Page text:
To see the full tutorial, visit Boys’ Life. When taking the pictures, have fun with it by reenacting a scene or taking different portraits. Luckily, the old-school, 110-format film is making a comeback, but you’re more likely to find it online.
4. Natural and Manmade Features of Gettysburg
This lesson is for middle school students learning about the bloodiest battle of all: Gettysburg. The American Battlefield Trust has an extensive range of lesson plans available, and this one, in particular, called Natural and Man-made Features, uses technology and observation to learn about how the natural and man-made environment affected the strategies and maneuvers used during the battle.
You can also use their list of interactive online materials to inspire a project. Although they suggest an illustration or written explanation of the environment that impacted the battle, this is an excellent opportunity to create a diorama or model. Some of the interactive materials you’ll find on their site are:
- Gettysburg 360 virtual tour
- Battle of Gettysburg animated map
- Battlefield Fences video
- Terrain video
- Why did Civil War Soldiers Fight in Lines video
There are so many aspects of environmental science, technology, engineering ingenuity, art, and math in this project that it’s just oozing with STEAM.
5. Design a Monument
Most monuments of the Civil War show generals and other officers from different significant battles. Since most of the Civil War was based on the morals and economics of slavery, have students research African-American soldiers who fought in the war to abolish slavery and create monuments of their lives or heroic actions.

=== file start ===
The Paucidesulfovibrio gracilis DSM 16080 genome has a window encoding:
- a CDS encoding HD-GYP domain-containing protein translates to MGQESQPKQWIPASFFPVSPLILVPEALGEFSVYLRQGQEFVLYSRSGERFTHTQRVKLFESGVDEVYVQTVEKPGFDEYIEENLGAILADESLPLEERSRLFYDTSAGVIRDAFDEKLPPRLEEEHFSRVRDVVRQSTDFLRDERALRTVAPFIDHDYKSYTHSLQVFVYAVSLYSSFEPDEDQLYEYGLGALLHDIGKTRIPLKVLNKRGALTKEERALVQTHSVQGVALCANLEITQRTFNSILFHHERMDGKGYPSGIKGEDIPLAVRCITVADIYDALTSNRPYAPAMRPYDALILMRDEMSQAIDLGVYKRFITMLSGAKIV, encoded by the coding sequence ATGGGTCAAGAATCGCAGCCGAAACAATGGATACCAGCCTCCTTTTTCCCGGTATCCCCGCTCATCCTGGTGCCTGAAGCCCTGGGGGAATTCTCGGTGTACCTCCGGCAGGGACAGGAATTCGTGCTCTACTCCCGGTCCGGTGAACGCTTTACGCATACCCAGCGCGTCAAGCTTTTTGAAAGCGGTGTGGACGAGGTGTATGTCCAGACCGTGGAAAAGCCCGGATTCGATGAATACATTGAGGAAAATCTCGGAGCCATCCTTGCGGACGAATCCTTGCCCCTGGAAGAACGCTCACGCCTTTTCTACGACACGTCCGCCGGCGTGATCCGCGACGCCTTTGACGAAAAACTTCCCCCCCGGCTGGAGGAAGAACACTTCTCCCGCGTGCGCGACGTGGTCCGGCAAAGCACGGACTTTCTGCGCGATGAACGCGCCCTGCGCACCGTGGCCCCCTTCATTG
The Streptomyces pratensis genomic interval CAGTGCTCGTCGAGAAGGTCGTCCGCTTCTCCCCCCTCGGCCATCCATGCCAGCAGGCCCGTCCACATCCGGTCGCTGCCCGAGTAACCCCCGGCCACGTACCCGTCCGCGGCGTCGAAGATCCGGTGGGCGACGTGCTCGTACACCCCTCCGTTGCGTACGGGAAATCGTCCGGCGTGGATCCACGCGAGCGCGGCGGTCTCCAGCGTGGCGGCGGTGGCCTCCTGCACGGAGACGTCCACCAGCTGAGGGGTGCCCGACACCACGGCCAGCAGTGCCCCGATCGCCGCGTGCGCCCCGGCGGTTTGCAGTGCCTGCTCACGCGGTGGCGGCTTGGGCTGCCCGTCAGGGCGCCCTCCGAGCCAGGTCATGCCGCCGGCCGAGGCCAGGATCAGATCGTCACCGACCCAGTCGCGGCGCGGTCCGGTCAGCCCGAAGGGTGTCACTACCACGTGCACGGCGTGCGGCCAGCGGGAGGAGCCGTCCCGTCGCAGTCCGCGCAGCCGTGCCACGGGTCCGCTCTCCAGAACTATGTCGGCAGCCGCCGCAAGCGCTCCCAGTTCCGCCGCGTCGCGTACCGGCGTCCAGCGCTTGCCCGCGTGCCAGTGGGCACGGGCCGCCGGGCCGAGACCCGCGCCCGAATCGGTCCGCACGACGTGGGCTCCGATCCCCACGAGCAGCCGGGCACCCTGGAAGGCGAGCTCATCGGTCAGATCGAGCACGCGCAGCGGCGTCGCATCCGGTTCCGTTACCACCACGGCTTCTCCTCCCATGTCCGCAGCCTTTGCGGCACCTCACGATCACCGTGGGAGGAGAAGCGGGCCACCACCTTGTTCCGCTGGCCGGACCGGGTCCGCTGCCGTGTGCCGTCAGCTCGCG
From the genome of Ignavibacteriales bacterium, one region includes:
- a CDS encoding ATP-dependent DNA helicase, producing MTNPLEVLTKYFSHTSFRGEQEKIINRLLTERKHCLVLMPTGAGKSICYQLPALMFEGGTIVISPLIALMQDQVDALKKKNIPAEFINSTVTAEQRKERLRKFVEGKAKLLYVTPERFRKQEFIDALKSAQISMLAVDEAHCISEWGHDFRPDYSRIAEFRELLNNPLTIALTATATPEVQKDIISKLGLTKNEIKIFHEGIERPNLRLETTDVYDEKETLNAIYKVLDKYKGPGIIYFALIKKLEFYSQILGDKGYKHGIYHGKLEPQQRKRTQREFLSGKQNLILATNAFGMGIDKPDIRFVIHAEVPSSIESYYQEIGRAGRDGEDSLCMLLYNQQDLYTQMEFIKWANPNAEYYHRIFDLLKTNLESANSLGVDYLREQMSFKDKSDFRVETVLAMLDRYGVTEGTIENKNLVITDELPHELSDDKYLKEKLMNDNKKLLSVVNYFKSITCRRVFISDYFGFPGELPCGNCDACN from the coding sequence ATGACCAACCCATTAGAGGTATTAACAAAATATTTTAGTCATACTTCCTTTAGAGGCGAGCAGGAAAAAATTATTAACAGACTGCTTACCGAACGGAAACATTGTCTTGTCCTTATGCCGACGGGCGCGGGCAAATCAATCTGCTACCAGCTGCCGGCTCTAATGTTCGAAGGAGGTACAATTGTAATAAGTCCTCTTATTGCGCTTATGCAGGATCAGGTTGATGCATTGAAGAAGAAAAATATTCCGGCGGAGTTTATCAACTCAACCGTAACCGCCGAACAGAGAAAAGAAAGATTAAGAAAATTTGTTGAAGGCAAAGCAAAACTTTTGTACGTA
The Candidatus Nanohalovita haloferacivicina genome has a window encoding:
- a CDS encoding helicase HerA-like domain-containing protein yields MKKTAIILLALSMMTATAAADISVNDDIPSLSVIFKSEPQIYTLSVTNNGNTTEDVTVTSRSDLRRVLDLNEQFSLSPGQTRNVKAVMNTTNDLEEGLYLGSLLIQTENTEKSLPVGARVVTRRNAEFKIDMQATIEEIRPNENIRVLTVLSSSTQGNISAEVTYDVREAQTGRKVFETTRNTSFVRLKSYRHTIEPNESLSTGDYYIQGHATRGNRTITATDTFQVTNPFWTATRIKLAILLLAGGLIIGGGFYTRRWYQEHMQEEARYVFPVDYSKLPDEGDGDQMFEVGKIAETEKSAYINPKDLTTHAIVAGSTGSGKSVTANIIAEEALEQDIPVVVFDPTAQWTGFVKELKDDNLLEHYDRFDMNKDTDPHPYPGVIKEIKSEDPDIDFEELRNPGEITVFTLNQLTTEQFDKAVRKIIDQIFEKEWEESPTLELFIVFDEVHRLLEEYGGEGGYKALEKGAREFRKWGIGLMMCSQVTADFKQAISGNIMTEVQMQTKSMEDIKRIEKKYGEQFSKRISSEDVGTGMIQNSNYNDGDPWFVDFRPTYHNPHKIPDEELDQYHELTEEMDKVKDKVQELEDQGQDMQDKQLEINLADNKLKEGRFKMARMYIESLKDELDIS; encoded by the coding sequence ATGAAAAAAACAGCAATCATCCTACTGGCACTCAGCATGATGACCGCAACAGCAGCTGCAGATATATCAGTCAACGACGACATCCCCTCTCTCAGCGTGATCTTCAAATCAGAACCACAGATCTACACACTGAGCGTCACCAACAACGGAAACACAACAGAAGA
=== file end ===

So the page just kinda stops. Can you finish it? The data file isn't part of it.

This activity requires kids to use research skills and technology to construct a monument. Math skills are utilized by measuring the dimensions of the memorial and acquiring dates.
Some materials you might consider using are:
- Cardboard boxes
- Printer paper and ink
- Index cards
- Plaques or wooden boards for signs
- Paper mache
Here, there is a lot of focus on art, research, and artistic engineering skills, with plenty of language arts, added to the mix. What I love about this project is that you can take it in many different directions, including focusing on doctors, engineers, and scientists who made significant impacts on the war.
6. Transporting Weapons
Engineers were essential during the Civil War to design bridges, roads, and covered wagons that soldiers used to transport weapons and other supplies. Kids can become Civil War engineers by designing and build a covered wagon strong enough to hold hefty equipment. The challenge is to see whose covered wagon can hold the most weight without collapsing.
- Cardboard pieces of different sizes
- Pipe cleaners
- Straws (paper, to avoid extra plastic)
- Light cloth for the covering
- Construction paper
- Scissors, tape, and glue
- Weights (coins, magnets, weights, etc.)
- Milk bottle caps
You’ll need to figure ahead of time the size of the covered wagons. This will help with the amount and sizes of supplies you’ll have on hand. Make sure each group has enough supplies to construct a strong wagon.
For an added challenge, you can have them also construct bridges where the covered wagons will have to cross with the heavyweight.